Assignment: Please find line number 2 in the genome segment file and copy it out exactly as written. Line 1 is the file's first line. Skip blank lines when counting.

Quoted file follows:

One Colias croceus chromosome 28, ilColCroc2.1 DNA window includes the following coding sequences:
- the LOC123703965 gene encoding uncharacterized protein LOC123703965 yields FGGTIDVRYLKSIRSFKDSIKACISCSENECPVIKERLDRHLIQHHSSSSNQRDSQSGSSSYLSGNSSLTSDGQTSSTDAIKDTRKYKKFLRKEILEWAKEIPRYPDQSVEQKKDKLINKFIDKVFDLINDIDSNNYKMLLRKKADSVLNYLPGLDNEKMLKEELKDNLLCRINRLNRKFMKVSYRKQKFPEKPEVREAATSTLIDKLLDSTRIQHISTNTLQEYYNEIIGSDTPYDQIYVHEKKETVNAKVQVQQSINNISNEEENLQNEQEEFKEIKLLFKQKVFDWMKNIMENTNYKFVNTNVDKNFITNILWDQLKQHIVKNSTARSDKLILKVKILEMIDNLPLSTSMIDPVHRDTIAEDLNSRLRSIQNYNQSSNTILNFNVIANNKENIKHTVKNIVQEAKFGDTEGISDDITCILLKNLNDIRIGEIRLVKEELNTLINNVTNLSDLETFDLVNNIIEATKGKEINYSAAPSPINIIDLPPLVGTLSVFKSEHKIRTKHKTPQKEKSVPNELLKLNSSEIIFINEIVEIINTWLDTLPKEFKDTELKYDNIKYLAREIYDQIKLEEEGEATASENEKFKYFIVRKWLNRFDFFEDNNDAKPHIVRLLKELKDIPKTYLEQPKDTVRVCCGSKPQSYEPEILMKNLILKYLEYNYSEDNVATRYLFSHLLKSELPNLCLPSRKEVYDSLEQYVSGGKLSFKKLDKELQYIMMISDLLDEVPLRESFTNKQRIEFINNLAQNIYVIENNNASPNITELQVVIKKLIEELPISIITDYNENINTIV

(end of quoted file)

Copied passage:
- the LOC123703965 gene encoding uncharacterized protein LOC123703965 yields FGGTIDVRYLKSIRSFKDSIKACISCSENECPVIKERLDRHLIQHHSSSSNQRDSQSGSSSYLSGNSSLTSDGQTSSTDAIKDTRKYKKFLRKEILEWAKEIPRYPDQSVEQKKDKLINKFIDKVFDLINDIDSNNYKMLLRKKADSVLNYLPGLDNEKMLKEELKDNLLCRINRLNRKFMKVSYRKQKFPEKPEVREAATSTLIDKLLDSTRIQHISTNTLQEYYNEIIGSDTPYDQIYVHEKKETVNAKVQVQQSINNISNEEENLQNEQEEFKEIKLLFKQKVFDWMKNIMENTNYKFVNTNVDKNFITNILWDQLKQHIVKNSTARSDKLILKVKILEMIDNLPLSTSMIDPVHRDTIAEDLNSRLRSIQNYNQSSNTILNFNVIANNKENIKHTVKNIVQEAKFGDTEGISDDITCILLKNLNDIRIGEIRLVKEELNTLINNVTNLSDLETFDLVNNIIEATKGKEINYSAAPSPINIIDLPPLVGTLSVFKSEHKIRTKHKTPQKEKSVPNELLKLNSSEIIFINEIVEIINTWLDTLPKEFKDTELKYDNIKYLAREIYDQIKLEEEGEATASENEKFKYFIVRKWLNRFDFFEDNNDAKPHIVRLLKELKDIPKTYLEQPKDTVRVCCGSKPQSYEPEILMKNLILKYLEYNYSEDNVATRYLFSHLLKSELPNLCLPSRKEVYDSLEQYVSGGKLSFKKLDKELQYIMMISDLLDEVPLRESFTNKQRIEFINNLAQNIYVIENNNASPNITELQVVIKKLIEELPISIITDYNENINTIV